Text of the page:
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Satnews Daily
May 11th, 2015

Progress Spacecraft Failure Results In Changes In Russian Launch Schedules

[SatNews] The launch of Soyuz TMA-17M spacecraft initially scheduled for May 26  will be shifted to mid-July, according to the spokesman for the Russian space industry.

“To provide manned launch safety, the decision was made to shift it to a later period, performing it two weeks after the launch of the next cargo vehicle which is scheduled for July 3," the spokesman said. "This approach enables the investigation into the cause of Progress accident launch on April 28, to conduct additional testing of the spacecraft and the booster and to make certain updates are applied, if necessary”.

The launch of the next Progress will be also shifted. It was decided to speed up the of the next Progress cargo vehicle, which will now be launched on July 3rd rather than August 6th. Progress and Soyuz boosters will pass standard preparation operations at Baikonur, which will be handled by RSC Energia and the Progress Rocket and Space Centre.

Also reported was that Soyuz will be launched to the station on May 26. The main crew comprises Roscosmos cosmonaut Oleg Kononenko, JAXA astronaut Kimiya Yui and NASA astronaut Kjell Lindgren. The back-up crew includes Roscosmos cosmonaut Yuri Malenchenkom NASA Astronaut Timothe Kopra and ESA astronaut Timothy Peake. The Interdepartmental Commission was to approve the crews at a meeting to be held in Star City on May 8,  but as the investigation of Progress accident causes hasn’t been completed, the meeting was cancelled.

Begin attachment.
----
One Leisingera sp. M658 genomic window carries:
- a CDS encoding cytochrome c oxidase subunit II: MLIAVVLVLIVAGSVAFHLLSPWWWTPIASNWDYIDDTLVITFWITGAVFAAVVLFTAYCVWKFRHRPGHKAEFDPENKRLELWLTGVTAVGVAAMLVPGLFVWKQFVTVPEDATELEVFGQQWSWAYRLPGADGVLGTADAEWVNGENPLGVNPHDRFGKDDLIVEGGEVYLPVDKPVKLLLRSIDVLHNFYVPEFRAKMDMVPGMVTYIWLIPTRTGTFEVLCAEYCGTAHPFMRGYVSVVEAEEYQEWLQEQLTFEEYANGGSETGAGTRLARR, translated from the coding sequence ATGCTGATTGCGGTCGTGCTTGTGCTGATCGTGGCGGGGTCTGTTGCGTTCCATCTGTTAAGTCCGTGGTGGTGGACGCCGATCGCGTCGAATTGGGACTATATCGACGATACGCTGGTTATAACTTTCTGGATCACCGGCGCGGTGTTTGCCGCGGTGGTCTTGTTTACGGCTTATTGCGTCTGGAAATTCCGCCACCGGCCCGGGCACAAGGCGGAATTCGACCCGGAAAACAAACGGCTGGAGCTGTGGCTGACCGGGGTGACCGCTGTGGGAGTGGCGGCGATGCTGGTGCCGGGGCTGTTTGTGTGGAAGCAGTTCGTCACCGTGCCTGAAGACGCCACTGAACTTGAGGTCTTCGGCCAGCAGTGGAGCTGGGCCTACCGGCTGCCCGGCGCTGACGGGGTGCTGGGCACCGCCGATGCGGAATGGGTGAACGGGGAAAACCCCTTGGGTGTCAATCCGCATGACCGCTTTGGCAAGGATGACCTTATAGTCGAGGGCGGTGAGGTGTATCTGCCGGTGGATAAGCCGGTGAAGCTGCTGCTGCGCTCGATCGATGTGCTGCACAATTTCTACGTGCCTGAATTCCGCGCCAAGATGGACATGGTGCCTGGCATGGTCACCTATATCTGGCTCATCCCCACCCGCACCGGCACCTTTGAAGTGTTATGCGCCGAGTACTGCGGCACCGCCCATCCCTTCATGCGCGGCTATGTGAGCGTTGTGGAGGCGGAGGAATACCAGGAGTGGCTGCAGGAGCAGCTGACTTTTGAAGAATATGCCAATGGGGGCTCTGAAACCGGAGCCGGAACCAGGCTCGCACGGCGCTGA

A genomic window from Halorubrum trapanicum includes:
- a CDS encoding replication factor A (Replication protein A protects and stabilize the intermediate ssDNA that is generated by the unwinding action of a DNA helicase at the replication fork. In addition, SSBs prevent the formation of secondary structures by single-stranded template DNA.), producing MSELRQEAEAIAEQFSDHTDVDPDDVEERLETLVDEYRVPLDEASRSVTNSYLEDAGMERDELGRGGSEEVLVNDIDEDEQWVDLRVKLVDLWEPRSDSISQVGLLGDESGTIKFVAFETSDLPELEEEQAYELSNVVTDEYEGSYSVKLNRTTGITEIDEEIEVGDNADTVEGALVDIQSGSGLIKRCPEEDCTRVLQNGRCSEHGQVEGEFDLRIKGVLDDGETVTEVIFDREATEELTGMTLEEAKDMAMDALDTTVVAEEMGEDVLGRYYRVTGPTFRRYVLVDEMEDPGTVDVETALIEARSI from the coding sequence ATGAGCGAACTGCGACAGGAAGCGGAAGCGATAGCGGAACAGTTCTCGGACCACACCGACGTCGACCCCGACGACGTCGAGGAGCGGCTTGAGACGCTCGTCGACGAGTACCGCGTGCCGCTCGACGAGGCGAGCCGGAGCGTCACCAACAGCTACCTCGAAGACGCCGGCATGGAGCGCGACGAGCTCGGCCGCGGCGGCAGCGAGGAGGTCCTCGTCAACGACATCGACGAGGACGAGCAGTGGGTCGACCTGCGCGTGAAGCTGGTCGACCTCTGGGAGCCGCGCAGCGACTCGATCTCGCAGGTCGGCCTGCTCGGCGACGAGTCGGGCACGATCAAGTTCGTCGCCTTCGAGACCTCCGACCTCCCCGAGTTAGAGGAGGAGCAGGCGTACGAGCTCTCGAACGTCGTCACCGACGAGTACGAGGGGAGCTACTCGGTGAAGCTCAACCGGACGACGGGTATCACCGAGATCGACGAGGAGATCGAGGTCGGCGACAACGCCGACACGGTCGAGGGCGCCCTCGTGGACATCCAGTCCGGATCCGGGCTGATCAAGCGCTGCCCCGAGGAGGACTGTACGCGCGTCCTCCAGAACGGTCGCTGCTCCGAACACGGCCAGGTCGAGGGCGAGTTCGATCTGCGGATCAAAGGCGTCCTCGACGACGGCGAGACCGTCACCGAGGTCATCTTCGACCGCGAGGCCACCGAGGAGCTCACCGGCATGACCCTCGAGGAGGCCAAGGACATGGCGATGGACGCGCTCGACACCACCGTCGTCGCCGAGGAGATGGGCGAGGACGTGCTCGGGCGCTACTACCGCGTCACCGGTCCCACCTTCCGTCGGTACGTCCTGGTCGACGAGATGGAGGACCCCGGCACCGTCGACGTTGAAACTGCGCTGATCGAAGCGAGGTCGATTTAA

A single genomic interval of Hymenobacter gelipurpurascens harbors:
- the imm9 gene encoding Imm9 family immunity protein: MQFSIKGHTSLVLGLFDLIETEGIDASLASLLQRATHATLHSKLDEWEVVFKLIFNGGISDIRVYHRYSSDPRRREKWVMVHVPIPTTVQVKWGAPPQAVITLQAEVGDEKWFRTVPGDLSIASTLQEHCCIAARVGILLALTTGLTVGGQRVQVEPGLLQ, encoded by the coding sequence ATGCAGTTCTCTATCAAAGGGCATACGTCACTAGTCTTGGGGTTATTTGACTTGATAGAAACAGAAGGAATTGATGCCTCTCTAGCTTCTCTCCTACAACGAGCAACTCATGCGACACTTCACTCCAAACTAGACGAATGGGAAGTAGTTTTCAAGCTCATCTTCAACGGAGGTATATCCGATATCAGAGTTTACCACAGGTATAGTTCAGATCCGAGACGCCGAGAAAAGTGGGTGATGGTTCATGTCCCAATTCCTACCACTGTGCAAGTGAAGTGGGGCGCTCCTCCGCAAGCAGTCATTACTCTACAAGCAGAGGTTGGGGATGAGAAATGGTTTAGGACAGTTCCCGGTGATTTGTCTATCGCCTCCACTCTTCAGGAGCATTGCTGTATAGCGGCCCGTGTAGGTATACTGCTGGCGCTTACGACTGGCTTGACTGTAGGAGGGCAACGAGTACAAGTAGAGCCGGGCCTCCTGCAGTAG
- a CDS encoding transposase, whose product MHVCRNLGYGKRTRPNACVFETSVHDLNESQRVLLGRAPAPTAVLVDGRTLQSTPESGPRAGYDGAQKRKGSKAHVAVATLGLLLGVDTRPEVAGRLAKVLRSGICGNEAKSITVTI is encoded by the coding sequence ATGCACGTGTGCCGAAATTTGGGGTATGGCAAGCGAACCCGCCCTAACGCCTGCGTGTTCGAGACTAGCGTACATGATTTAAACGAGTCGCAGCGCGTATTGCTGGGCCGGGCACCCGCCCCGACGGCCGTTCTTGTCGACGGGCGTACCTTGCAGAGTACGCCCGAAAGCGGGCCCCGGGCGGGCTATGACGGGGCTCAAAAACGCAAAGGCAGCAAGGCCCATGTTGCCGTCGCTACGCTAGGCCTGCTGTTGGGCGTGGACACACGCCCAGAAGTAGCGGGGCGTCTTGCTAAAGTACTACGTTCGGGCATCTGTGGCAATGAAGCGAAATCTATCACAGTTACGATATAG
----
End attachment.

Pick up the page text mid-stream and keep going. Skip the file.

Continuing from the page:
The Soyuz-2.1a booster with the Progress M-27M cargo vehicle was launched from Baikonur on April 28. In the moment of the vehicle’s separation from the 3rd stage, telemetry data was no longer being received. Despite all the efforts to take control of the spacecraft, the specialists were unable to do so and the vehicle started descending. The investigatory commission is working to clear systems of suspicions, particularly the 3rd stages of the Soyuz-FG and Soyuz-2.1a, which are both equipped with the same RD-0110 engines. The Progress spacecraft and Soyuz have the same system of separation from the booster’s 3rd stage. Following the results of the launch of April 28, this system now raises questions, especially as the propulsion modules and the adapter modules of these vehicles are almost identical.